We say tick-tock and not tock-tick, we say ping-pong and not pong-ping, and we say tic-tac instead of tac-tic. There are countless more examples, from spic-and-span to flim-flam to jibber-jabber to King Kong. Surprisingly, there's a reason why the reverse of these common phrases sounds off to our ears. In linguistics, it's known as the rule of ablaut reduplication. In any grouping of two to three words with the corresponding vowels, our brains naturally find it easiest to think in terms of I, A, and then O. That's why "big bad wolf" is said that way instead of following the more grammatically correct "bad big wolf" (as it's customary to put opinion adjectives in front of size adjectives), and that's why all these other variations exist. It's our own minds tricking us into what's "right"; just another quirk of the human race.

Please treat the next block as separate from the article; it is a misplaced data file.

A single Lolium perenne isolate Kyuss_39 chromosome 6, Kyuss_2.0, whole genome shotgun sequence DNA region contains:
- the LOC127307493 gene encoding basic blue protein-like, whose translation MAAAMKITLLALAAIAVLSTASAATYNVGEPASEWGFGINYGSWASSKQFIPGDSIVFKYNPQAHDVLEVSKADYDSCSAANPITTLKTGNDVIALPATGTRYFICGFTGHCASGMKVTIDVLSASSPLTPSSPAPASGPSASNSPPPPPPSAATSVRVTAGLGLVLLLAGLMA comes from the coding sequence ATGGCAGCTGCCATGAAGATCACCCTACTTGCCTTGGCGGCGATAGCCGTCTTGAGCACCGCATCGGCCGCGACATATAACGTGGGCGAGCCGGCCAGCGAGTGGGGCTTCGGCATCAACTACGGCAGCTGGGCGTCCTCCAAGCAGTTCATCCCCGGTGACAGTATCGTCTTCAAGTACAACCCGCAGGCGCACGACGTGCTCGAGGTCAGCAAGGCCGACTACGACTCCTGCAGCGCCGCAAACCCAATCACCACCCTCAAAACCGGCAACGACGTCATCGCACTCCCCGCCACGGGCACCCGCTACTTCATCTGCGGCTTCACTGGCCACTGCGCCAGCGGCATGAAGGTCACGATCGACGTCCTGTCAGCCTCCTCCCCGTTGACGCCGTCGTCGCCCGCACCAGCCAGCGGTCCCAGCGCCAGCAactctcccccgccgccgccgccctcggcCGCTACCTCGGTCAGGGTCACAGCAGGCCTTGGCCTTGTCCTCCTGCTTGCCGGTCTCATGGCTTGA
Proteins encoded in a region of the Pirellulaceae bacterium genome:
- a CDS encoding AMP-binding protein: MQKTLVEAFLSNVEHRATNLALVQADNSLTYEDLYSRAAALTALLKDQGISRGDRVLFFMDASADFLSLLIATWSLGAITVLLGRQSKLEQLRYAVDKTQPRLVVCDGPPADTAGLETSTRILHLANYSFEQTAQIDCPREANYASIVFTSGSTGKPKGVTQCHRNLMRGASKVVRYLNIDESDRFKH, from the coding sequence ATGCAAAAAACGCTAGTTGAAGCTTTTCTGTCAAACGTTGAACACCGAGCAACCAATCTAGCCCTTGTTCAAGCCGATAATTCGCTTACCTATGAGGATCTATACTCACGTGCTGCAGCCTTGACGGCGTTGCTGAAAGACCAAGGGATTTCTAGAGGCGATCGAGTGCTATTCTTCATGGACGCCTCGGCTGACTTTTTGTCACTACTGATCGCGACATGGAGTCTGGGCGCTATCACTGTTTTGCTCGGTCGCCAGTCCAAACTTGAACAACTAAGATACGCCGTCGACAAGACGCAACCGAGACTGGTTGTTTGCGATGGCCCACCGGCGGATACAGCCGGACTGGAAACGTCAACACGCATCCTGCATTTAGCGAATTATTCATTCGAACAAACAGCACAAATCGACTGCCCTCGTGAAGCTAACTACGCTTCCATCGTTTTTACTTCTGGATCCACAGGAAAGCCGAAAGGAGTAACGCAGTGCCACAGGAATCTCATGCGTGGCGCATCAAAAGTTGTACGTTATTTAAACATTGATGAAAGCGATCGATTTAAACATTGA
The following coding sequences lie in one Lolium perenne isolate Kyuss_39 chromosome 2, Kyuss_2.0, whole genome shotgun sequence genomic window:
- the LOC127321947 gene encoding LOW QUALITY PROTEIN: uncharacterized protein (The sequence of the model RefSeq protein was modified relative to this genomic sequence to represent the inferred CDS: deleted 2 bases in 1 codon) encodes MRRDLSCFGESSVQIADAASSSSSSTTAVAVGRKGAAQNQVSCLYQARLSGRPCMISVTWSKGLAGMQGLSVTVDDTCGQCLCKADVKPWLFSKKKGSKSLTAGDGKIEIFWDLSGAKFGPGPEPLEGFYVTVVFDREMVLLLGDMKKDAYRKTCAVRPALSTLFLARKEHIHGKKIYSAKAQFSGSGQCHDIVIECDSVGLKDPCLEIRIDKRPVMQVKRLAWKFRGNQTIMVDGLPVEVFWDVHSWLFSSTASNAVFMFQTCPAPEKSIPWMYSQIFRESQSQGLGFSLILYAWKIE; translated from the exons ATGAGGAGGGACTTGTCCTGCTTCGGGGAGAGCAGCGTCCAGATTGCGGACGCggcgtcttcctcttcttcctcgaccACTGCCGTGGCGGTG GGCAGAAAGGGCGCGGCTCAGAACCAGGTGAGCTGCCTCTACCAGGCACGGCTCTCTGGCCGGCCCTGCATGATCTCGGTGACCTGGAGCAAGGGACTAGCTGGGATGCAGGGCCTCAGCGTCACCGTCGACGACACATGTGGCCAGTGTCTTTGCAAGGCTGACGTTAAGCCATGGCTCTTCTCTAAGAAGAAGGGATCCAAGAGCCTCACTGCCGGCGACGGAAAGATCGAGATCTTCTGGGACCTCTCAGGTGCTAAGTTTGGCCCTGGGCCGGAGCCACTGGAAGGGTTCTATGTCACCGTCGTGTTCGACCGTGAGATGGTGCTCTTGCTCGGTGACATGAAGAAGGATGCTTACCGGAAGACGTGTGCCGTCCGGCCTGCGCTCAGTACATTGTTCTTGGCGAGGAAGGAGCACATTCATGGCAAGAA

5/2/2018 10:46:22 pm
This is very fascinating! Are there any theories as to why the human mind finds it easier "to think in terms of I, A, and then O? Have you found much information regarding the universality of this phenomenon? Is it limited to Indo-European languages?
Thanks! I should have expanded on this more. It's somewhat uncertain why this happens, but seems to hold true for almost all languages. It's a little out of my area of expertise, but linguists who specialize in vocalizations think that the best explanation has something to do with how our tongues move.
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Hello! I'm Adam Aleksic, a senior studying government and linguistics at Harvard University, where I co-founded the Harvard Undergraduate Linguistics Society. In addition to etymology, I also really enjoy trivia, politics, vexillology, geography, board games, conlanging, art history, and law.